U.S. Naval Cryptologic Veterans Association

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Navy Cryptology in History

These files relate to the history of cryptology in our nation’s history.

This brochure — prepared by the National Security Agency, Center for Cryptologic History — defines and explains traffic analysis when used in this context, as part of the broader discipline of signals intelligence. It describes the elements of traffic analysis and explains how traffic analysis has been used to produce intelligence information, to aid cryptanalysis, and to support the collection of additional data. It presents examples of intelligence contributions made by traffic analysis during World War I, World War II, and the Cold War through the Vietnam War.

Station CAST - Tip of the Lance

This article, authored by Timothy J. Mucklow and published online by the Society for History in the Federal Government, describes the politics and engineering behind the establishment of Station CAST on Corregidor Island — a project that began in 1934 with a proposal by then-LT Joseph Wenger and ended in 1940 when U.S. Navy cryptologic personnel began operations in the Navy Tunnel at Monkey Point.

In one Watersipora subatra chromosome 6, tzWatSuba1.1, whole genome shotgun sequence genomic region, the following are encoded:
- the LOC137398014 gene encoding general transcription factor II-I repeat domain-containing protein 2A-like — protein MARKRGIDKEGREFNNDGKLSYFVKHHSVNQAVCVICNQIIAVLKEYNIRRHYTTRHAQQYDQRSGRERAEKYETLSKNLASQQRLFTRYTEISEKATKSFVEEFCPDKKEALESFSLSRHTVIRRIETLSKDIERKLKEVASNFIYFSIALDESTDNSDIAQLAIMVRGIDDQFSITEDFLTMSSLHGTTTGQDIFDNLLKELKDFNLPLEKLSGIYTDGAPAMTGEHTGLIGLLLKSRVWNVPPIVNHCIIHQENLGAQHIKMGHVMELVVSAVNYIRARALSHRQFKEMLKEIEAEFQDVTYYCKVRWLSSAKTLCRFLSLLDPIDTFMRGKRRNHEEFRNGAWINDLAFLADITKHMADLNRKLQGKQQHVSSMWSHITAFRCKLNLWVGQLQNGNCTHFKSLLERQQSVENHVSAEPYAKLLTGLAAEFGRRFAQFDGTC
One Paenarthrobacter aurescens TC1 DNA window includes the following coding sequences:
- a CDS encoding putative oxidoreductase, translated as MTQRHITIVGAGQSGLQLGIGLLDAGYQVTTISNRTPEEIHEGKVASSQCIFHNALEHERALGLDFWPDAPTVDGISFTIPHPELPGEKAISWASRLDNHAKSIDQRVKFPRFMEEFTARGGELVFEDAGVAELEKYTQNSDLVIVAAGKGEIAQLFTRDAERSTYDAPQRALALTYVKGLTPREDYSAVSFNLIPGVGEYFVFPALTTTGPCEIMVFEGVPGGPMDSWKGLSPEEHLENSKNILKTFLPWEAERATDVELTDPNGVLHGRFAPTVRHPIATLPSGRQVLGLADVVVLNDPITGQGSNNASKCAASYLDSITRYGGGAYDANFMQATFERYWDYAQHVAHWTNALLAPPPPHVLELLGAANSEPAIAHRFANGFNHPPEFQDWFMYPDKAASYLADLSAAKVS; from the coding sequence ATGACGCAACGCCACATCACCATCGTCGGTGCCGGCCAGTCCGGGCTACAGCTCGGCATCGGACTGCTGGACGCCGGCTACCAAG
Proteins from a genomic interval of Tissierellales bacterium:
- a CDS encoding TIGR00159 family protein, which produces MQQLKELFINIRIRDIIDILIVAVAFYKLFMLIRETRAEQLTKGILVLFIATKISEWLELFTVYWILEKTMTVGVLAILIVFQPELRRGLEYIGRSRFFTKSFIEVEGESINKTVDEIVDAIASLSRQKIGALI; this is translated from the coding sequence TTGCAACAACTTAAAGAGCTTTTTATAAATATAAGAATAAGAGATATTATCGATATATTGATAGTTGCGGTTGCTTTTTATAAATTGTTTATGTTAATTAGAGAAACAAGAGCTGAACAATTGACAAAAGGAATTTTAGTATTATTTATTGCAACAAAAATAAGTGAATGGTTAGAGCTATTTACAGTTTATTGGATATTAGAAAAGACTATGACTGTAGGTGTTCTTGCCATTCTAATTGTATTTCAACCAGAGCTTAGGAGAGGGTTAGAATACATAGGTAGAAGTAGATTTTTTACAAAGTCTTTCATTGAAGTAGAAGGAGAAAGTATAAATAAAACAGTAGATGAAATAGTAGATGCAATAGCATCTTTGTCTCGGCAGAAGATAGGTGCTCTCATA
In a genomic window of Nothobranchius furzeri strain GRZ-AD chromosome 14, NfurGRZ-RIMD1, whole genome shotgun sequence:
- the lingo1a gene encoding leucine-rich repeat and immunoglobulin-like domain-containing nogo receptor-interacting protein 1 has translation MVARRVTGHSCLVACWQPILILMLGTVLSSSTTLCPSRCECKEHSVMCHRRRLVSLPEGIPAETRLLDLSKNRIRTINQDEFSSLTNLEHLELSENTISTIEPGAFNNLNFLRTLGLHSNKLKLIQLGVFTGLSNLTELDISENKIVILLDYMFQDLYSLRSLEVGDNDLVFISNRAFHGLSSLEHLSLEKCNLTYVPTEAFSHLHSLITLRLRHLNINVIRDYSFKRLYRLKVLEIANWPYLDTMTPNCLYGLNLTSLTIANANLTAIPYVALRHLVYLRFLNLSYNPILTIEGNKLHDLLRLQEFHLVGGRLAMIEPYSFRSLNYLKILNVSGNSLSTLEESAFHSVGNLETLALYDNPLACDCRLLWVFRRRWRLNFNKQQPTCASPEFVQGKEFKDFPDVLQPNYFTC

This booklet, produced by the Center for Cryptologic History at the National Security Agency, describes the establishment and history of the U.S. Naval Reserve Security Group (U.S. Navy Security Group Reserve) from 1945 through 2005.

The Neglected Giant

Johnson, Kevin Wade. “The Neglected Giant: Agnes Meyer Driscoll”, National Security Agency, Center for Cryptologic History, 2015.

Madame X

Hanyok, Robert J. "Madame X: Agnes Meyer Driscoll and U.S. Naval Cryptology, 1919 – 1940", National Security Agency, Center for Cryptologic History, Cryptologic Almanac 50th Anniversary Series, 28 February 2003.

A Dangerous Business

The U.S. Navy and National Reconnaissance in the Cold War—Commemorating Silent Sacrifices

Mr. John R. Schindler compiled and the Center for Cryptologic History (NSA) published this history of risks encountered by U.S. Navy aircrew and the losses we suffered from Special Electronic Search Projects during the Cold War through the Gulf Wars, beginning with the Soviet shoot-down and loss of the 10-man crew of a U.S. Navy PB4Y2 "Privateer" on 8 April 1950 over the Baltic Ocean southeast of  Liepaja, Latvia.